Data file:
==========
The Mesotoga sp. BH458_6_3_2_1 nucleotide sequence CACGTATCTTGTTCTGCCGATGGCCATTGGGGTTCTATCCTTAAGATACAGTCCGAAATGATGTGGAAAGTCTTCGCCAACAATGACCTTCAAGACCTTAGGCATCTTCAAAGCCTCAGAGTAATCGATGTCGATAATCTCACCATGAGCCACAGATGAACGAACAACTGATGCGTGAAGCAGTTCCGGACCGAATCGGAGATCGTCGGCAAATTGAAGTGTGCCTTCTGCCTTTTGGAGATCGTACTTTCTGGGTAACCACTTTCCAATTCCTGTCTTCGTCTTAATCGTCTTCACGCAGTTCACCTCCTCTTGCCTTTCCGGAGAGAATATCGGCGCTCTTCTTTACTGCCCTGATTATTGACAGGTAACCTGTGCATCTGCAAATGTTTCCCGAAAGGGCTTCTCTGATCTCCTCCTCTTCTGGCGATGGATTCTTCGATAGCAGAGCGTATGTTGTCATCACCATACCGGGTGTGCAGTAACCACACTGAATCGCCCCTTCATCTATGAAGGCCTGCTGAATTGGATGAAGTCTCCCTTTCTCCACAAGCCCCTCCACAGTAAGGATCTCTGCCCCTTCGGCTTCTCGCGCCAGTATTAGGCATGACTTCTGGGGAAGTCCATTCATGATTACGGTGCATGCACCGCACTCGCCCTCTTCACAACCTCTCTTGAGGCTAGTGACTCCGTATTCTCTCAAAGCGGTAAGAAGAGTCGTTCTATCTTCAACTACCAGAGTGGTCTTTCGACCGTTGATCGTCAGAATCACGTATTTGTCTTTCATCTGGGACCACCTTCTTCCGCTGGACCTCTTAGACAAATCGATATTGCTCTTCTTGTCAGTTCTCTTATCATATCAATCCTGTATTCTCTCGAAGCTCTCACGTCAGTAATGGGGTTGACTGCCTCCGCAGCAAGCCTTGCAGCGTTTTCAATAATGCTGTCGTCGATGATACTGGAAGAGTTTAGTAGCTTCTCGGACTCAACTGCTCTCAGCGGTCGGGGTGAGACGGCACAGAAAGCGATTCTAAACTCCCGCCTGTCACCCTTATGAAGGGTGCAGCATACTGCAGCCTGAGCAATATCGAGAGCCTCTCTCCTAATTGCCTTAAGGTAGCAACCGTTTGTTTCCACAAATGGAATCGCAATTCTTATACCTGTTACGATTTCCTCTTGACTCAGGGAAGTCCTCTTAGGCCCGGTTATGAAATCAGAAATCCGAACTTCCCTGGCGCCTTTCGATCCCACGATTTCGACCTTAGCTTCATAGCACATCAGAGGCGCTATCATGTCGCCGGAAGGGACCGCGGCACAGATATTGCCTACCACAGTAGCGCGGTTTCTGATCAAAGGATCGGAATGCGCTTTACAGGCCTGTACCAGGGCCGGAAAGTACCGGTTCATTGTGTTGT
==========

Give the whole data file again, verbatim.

The Mesotoga sp. BH458_6_3_2_1 nucleotide sequence CACGTATCTTGTTCTGCCGATGGCCATTGGGGTTCTATCCTTAAGATACAGTCCGAAATGATGTGGAAAGTCTTCGCCAACAATGACCTTCAAGACCTTAGGCATCTTCAAAGCCTCAGAGTAATCGATGTCGATAATCTCACCATGAGCCACAGATGAACGAACAACTGATGCGTGAAGCAGTTCCGGACCGAATCGGAGATCGTCGGCAAATTGAAGTGTGCCTTCTGCCTTTTGGAGATCGTACTTTCTGGGTAACCACTTTCCAATTCCTGTCTTCGTCTTAATCGTCTTCACGCAGTTCACCTCCTCTTGCCTTTCCGGAGAGAATATCGGCGCTCTTCTTTACTGCCCTGATTATTGACAGGTAACCTGTGCATCTGCAAATGTTTCCCGAAAGGGCTTCTCTGATCTCCTCCTCTTCTGGCGATGGATTCTTCGATAGCAGAGCGTATGTTGTCATCACCATACCGGGTGTGCAGTAACCACACTGAATCGCCCCTTCATCTATGAAGGCCTGCTGAATTGGATGAAGTCTCCCTTTCTCCACAAGCCCCTCCACAGTAAGGATCTCTGCCCCTTCGGCTTCTCGCGCCAGTATTAGGCATGACTTCTGGGGAAGTCCATTCATGATTACGGTGCATGCACCGCACTCGCCCTCTTCACAACCTCTCTTGAGGCTAGTGACTCCGTATTCTCTCAAAGCGGTAAGAAGAGTCGTTCTATCTTCAACTACCAGAGTGGTCTTTCGACCGTTGATCGTCAGAATCACGTATTTGTCTTTCATCTGGGACCACCTTCTTCCGCTGGACCTCTTAGACAAATCGATATTGCTCTTCTTGTCAGTTCTCTTATCATATCAATCCTGTATTCTCTCGAAGCTCTCACGTCAGTAATGGGGTTGACTGCCTCCGCAGCAAGCCTTGCAGCGTTTTCAATAATGCTGTCGTCGATGATACTGGAAGAGTTTAGTAGCTTCTCGGACTCAACTGCTCTCAGCGGTCGGGGTGAGACGGCACAGAAAGCGATTCTAAACTCCCGCCTGTCACCCTTATGAAGGGTGCAGCATACTGCAGCCTGAGCAATATCGAGAGCCTCTCTCCTAATTGCCTTAAGGTAGCAACCGTTTGTTTCCACAAATGGAATCGCAATTCTTATACCTGTTACGATTTCCTCTTGACTCAGGGAAGTCCTCTTAGGCCCGGTTATGAAATCAGAAATCCGAACTTCCCTGGCGCCTTTCGATCCCACGATTTCGACCTTAGCTTCATAGCACATCAGAGGCGCTATCATGTCGCCGGAAGGGACCGCGGCACAGATATTGCCTACCACAGTAGCGCGGTTTCTGATCAAAGGATCGGAATGCGCTTTACAGGCCTGTACCAGGGCCGGAAAGTACCGGTTCATTGTGTTGT